Megan Herting, PhD
Associate Professor of Population and Public Health Sciences
I am an Assistant Professor in the Department of Population and Public Health Sciences and the Director of the Herting NeuroImaging Laboratory at the University of Southern California. Broadly, my research has focused on brain and cognitive development in healthy and at-risk populations including several ongoing NIH funded studies in children, adolescents, and young adults. Using cognitive-behavioral assessments, neuropsychological testing, semi-structured mental health interviews, and a multi-modal Magnetic Resonance Imaging (MRI) approach, I aim to determine which lifestyle and environmental factors, including exposure to air pollutants, influence neurodevelopment, cognition, and mental health outcomes in children and adolescents.
At a national level, I am part of multiple NIH consortium projects that aim to further assess how hormones and the environment may affect brain maturation, cognition, and mental health, including the Linked External Data Environment and member of the Physical Health Working Groups for the Adolescent Brain Cognitive Development (ABCD) study (U01DA041048, 2P30ES007048-23S1) and the Neurodevelopment Working Group for the Environmental influences on Child Health Outcomes (ECHO) program (4UH3OD023287). I am also a co-chair for the new ENIGMA Environment working group.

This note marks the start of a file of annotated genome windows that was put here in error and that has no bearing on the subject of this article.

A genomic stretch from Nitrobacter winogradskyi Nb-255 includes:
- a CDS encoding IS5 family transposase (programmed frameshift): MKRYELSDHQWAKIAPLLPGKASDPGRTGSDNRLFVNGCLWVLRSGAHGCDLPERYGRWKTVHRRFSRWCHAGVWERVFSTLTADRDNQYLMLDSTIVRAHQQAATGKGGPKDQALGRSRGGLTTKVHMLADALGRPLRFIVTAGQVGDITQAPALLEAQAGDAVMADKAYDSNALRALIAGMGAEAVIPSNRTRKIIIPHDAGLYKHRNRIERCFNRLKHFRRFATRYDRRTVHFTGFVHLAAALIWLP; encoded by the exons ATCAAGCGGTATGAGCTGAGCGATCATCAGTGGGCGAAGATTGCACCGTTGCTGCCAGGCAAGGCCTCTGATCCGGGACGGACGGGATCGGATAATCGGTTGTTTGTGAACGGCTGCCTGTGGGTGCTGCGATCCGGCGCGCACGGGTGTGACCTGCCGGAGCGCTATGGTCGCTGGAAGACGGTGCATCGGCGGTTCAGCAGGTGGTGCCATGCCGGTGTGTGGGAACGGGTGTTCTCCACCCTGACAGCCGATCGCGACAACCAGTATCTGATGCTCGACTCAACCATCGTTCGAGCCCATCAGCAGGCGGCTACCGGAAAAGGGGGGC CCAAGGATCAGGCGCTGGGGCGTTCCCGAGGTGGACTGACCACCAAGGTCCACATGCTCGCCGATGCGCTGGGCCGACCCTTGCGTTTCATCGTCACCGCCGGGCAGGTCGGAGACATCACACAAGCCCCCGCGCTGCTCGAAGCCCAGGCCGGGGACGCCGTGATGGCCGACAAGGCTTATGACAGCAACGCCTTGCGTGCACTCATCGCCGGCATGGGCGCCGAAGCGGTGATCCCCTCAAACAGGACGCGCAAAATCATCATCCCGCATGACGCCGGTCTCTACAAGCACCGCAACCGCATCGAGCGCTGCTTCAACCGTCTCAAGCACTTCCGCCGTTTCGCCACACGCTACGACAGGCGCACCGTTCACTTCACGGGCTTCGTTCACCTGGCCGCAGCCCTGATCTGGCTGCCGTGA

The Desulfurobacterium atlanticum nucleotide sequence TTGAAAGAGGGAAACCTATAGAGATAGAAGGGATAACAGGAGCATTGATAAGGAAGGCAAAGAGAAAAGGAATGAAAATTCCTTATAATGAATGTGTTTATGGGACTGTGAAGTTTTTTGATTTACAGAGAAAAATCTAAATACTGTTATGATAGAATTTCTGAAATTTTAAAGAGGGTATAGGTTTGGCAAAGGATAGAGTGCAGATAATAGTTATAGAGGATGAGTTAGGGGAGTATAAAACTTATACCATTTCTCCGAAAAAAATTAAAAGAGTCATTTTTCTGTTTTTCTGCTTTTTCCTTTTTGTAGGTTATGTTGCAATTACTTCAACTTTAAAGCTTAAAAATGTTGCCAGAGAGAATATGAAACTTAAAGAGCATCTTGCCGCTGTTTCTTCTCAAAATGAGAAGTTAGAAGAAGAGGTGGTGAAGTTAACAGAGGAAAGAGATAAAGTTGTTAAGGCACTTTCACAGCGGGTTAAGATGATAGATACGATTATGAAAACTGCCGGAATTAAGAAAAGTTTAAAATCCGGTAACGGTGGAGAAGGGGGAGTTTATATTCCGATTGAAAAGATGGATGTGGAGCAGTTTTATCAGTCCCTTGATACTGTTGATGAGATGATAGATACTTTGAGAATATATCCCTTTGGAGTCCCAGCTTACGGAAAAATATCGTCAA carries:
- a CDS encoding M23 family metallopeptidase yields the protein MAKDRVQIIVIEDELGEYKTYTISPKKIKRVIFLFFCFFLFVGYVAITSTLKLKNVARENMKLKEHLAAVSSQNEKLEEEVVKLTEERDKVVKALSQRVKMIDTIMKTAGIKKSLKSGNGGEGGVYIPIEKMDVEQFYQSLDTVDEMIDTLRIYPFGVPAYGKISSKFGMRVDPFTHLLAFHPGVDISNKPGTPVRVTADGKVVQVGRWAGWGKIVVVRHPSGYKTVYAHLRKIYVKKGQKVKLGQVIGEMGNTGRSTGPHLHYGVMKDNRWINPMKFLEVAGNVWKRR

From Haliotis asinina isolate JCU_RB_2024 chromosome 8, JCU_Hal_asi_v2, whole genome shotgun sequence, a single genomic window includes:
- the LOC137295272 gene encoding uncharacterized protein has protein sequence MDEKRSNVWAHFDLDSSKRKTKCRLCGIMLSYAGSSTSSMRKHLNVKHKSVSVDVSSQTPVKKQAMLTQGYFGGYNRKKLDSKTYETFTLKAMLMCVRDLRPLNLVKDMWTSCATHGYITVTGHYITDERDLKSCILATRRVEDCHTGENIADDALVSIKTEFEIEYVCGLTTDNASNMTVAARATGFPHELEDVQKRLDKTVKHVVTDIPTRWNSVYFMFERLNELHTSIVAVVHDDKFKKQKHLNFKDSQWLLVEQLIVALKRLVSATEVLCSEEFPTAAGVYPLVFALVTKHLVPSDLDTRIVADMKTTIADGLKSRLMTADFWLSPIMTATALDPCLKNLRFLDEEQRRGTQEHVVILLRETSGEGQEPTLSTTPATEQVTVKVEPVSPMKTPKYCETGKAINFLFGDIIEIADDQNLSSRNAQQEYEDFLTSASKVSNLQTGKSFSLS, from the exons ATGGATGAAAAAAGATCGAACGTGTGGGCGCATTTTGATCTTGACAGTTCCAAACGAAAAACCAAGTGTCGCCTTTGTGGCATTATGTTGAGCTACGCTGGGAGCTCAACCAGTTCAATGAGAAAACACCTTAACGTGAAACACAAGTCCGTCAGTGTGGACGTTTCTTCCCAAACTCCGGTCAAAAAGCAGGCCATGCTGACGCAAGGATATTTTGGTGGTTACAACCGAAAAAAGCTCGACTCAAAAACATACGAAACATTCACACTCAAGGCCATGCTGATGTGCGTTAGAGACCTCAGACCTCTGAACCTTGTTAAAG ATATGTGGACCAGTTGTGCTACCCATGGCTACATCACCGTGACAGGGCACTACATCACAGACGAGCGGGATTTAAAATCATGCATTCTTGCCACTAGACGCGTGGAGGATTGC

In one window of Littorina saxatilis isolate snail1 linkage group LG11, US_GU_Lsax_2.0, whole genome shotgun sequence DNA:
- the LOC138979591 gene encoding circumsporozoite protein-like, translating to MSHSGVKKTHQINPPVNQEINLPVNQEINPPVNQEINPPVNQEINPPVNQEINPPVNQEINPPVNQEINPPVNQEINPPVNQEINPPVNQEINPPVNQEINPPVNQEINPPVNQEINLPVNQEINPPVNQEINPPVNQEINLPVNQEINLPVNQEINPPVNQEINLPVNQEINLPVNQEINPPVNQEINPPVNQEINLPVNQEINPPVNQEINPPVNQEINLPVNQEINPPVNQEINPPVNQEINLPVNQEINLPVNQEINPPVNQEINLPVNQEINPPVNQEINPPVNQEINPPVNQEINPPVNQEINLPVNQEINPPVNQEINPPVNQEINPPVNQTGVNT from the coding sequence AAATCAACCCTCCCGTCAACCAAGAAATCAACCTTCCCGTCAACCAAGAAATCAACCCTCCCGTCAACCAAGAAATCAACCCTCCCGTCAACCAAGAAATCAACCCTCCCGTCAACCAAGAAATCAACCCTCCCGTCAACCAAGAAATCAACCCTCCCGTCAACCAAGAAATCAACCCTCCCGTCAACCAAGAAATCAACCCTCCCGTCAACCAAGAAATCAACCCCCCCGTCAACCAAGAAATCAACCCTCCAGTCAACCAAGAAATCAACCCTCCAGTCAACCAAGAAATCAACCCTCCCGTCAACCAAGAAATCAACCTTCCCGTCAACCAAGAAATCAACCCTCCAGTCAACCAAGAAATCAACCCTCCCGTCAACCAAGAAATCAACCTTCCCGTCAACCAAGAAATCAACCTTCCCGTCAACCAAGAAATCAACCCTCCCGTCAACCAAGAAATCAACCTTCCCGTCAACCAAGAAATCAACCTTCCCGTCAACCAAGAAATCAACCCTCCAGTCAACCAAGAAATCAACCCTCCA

Congenital Adrenal Hyperplasia and Brain Health: A Systematic Review of Structural, Functional, and Diffusion Magnetic Resonance Imaging (MRI) Investigations.
J Child Neurol. 2022 Jun 23;:8830738221100886. doi: 10.1177/08830738221100886. Epub 2022 Jun 23. PubMed PMID: 35746874;
Contextualizing adolescent structural brain development: Environmental determinants and mental health outcomes.
Curr Opin Psychol. 2022 Apr;44:170-176. doi: 10.1016/j.copsyc.2021.09.014. Epub 2021 Sep 28. PubMed PMID: 34688028;
Best Practices in Structural Neuroimaging of Neurodevelopmental Disorders.
Neuropsychol Rev. 2022 Jun;32(2):400-418. doi: 10.1007/s11065-021-09496-2. Epub 2021 Apr 24. PubMed PMID: 33893904; PubMed Central PMCID: PMC9090677.
Associations between testosterone, estradiol, and androgen receptor genotype with amygdala subregions in adolescents.
Psychoneuroendocrinology. 2022 Mar;137:105604. doi: 10.1016/j.psyneuen.2021.105604. Epub 2021 Nov 24. PubMed PMID: 34971856; PubMed Central PMCID: PMC8925279.
Analysis of Early-Life Growth and Age at Pubertal Onset in US Children.
JAMA Netw Open. 2022 Feb 1;5(2):e2146873. doi: 10.1001/jamanetworkopen.2021.46873. Epub 2022 Feb 1. PubMed PMID: 35119461; PubMed Central PMCID: PMC8817204.
- Environmental Impacts on the Brain